U.S. Attorney General Jeff Sessions and Homeland Security Secretary Kirstjen Nielsen are defending the contentious “zero-tolerance” immigration policy amid rising bipartisan opposition — as new pictures of children fenced into detention facilities emerge.
The pictures, which were released by U.S. Customs and Border Protection, show children sitting in cages behind fences and lying on mats on the floor in a McAllen, Texas facility.
The Associated Press reported that over 1,100 people were in the cages — more than 200 of them children — and that there were no toys or books.
Michelle Brane, director of migrant rights at the Women’s Refugee Commission, told AP she also saw officials at the facility scold a group of 5-year-olds for playing around in their cage, telling them to settle down.
WATCH: Moral reckoning over separating families at border
Both Sessions and Nielsen say the process of pulling children away from parents who are awaiting prosecution for illegal immigration into the U.S. is within the law.
The policy — which separated nearly 2,000 children from their parents in six weeks — has seen widespread condemnation from both sides of the political spectrum; even First Lady Melania Trump has said she “hates” seeing families separated.
Asked if the policy was akin to child abuse at the White House press conference Monday, Nielsen dodged the question, saying the children are given education, health care and are fed.
Despite the fact that the policy was announced by his cabinet, President Donald Trump has laid the blame on the Democrats, saying “it’s very strongly the Democrats’ fault.”
He said Monday that the U.S. wouldn’t be a “migrant camp” or “refugee holding facility” on his watch.
WATCH: Homeland Security Secretary dodges questions when asked if policy is akin to child abuse
The American people are opposed to the practice, according to a CNN poll.
The poll, conducted by SSRS, say two-thirds of respondents disapprove. But when you isolate Republican respondents, the approval numbers jump — with more than half of those polled approving the practice.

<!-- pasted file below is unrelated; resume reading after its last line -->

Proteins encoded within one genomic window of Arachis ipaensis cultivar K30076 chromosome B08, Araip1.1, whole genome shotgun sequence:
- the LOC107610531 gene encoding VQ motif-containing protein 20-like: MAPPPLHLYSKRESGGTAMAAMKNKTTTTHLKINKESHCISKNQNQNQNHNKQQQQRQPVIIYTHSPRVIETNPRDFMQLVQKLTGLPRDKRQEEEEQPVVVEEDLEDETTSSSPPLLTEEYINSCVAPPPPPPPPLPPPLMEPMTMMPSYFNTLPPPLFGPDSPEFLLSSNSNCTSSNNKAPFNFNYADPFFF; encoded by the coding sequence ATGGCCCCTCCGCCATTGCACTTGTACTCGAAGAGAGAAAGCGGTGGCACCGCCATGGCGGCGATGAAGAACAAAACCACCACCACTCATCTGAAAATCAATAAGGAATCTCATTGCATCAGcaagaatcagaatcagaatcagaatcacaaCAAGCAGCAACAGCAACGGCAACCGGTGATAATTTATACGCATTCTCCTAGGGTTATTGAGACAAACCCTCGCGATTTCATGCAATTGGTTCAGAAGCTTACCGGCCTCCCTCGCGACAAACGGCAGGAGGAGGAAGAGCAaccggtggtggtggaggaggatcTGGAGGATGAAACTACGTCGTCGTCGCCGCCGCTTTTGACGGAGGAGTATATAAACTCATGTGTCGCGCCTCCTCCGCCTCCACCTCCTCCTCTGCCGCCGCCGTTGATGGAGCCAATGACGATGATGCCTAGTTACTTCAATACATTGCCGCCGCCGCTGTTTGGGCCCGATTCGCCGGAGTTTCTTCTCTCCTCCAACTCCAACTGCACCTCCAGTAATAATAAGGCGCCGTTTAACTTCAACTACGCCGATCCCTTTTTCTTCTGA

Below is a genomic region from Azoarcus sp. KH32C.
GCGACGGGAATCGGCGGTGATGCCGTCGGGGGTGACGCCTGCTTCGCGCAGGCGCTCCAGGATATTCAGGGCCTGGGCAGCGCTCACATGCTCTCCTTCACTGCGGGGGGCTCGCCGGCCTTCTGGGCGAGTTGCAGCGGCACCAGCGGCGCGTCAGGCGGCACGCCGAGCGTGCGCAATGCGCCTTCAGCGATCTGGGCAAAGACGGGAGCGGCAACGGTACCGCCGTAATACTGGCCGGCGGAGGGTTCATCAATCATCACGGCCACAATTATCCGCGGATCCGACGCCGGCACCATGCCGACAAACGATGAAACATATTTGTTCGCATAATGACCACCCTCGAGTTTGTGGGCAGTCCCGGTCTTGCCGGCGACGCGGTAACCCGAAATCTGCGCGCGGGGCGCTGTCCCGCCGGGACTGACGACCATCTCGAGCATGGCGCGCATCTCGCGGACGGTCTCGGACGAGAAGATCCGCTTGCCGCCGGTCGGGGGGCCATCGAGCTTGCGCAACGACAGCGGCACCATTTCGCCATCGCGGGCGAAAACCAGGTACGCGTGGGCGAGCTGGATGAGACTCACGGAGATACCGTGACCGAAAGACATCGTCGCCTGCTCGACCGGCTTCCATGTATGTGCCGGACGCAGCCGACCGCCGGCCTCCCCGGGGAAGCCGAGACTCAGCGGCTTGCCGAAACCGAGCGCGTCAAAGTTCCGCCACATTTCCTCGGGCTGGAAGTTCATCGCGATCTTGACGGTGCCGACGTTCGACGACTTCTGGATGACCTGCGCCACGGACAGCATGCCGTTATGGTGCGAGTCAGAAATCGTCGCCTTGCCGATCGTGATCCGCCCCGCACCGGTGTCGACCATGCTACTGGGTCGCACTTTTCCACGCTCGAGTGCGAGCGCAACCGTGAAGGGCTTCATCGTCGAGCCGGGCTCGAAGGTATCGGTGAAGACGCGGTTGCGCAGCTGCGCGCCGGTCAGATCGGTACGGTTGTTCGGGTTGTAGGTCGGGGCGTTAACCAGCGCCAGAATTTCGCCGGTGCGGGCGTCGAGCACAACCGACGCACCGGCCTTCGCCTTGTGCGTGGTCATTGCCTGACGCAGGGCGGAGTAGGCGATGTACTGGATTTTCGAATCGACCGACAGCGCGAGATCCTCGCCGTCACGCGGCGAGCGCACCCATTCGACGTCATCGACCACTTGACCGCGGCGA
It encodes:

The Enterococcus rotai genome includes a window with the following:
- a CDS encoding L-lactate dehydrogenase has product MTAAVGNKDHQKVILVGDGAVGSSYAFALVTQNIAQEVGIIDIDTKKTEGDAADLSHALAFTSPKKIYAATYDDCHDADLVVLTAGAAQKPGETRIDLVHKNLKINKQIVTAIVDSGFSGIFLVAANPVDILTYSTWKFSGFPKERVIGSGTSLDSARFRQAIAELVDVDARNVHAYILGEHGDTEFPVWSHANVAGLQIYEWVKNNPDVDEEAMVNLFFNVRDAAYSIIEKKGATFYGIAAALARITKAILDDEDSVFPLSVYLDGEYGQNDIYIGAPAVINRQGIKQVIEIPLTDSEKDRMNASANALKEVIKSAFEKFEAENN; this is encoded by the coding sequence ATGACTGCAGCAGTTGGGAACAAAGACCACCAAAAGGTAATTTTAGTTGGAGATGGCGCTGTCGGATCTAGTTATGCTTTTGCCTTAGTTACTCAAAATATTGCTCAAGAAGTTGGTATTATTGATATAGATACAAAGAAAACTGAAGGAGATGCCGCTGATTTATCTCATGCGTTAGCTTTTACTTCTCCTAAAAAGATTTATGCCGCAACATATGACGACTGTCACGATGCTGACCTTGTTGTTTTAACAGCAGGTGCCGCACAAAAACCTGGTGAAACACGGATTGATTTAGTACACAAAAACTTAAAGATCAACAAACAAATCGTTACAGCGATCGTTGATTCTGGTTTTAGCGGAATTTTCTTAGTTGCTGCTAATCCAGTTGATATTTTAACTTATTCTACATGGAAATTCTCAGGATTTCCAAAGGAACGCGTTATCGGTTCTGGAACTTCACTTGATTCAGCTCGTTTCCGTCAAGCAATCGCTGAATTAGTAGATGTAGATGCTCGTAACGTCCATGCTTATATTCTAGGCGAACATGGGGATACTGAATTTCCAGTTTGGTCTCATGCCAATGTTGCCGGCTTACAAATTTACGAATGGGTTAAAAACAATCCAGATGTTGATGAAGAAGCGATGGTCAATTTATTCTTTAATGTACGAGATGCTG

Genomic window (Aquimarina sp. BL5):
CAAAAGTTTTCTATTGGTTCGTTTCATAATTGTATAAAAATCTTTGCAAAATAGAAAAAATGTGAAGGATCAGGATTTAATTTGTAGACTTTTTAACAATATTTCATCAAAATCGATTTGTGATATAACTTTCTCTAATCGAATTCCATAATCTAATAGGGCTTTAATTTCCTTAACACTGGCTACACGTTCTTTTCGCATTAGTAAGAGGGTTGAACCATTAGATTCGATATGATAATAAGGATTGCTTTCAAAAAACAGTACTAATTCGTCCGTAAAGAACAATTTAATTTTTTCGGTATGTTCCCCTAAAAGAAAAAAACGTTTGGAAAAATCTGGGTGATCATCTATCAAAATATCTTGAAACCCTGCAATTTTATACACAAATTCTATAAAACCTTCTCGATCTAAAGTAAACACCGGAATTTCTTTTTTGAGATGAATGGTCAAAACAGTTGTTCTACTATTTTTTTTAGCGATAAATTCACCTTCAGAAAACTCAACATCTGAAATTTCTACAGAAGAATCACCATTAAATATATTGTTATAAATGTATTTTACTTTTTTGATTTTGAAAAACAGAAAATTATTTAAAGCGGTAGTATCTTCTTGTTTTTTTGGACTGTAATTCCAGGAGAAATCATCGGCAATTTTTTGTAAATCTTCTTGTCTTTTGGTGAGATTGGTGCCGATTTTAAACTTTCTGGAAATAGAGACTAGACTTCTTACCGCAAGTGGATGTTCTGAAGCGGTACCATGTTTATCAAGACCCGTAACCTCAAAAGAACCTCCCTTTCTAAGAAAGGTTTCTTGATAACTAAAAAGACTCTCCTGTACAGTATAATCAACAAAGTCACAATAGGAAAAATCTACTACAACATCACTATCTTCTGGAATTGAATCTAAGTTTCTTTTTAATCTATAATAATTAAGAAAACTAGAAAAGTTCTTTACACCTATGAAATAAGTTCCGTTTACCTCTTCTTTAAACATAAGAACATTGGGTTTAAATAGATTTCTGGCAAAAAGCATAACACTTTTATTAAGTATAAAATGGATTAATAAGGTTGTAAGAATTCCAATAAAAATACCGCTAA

The Trump loyalists defended the policy while addressing in New Orleans at the National Sheriff’s Association conference earlier Monday.
WATCH: Trump says U.S. will not be a ‘migrant camp’
“Let’s be honest: there are some who would like us to look the other way when dealing with families at the border and not enforce the law passed by Congress — including, unfortunately, some members of Congress. Past administrations may have done so, but we will not,” Nielsen said.
“We have to do our job. We will not apologize for doing our job. We have sworn to do this job.”
Sessions echoed her comments.
“The American people are generous want our laws enforced. That is what we intend to do, and we ask Congress to be partners in this effort. It is critically important that they help us at this critical time,” he said.
Sessions also called the act of separating children and parents a “terrible choice,” while urging U.S. lawmakers to pass legislation to close loopholes.
“We do not want to separate parents from their children; you can be sure of that,” he said.
WATCH: ‘We will not apologize’: Homeland Security Secretary defends U.S. immigration policy
“If we build a wall, if we pass some legislation, if we close some loopholes, we won’t face these terrible choices. The numbers will end. We will have a system where those who need to apply for asylum can do so, and those who want to come this country will apply to enter lawfully.”
The policy has drawn condemnation from medical professionals, religious leaders and immigration activists, calling the separation cruel and un-American, as well as warning that some children could suffer lasting psychological trauma.
There are many reports that children are being taken from mothers, and that distraught toddlers and elementary school-age children are asking, through tears, when they can see their parents.
Nielsen defended the U.S. detention centres, saying the children were “well taken care of.”
WATCH: Jeff Sessions: ‘Generous’ laws deter migrants with kids from entering U.S. illegally
“It is important to note that these minors are very well taken care of. Don’t believe the press; they are very well taken care of,” she said. “We operate according to some of the highest standards in the country. We provide food, medical, education and all needs that the child requests.”
*with files from Katie Dangerfield the Associated Press
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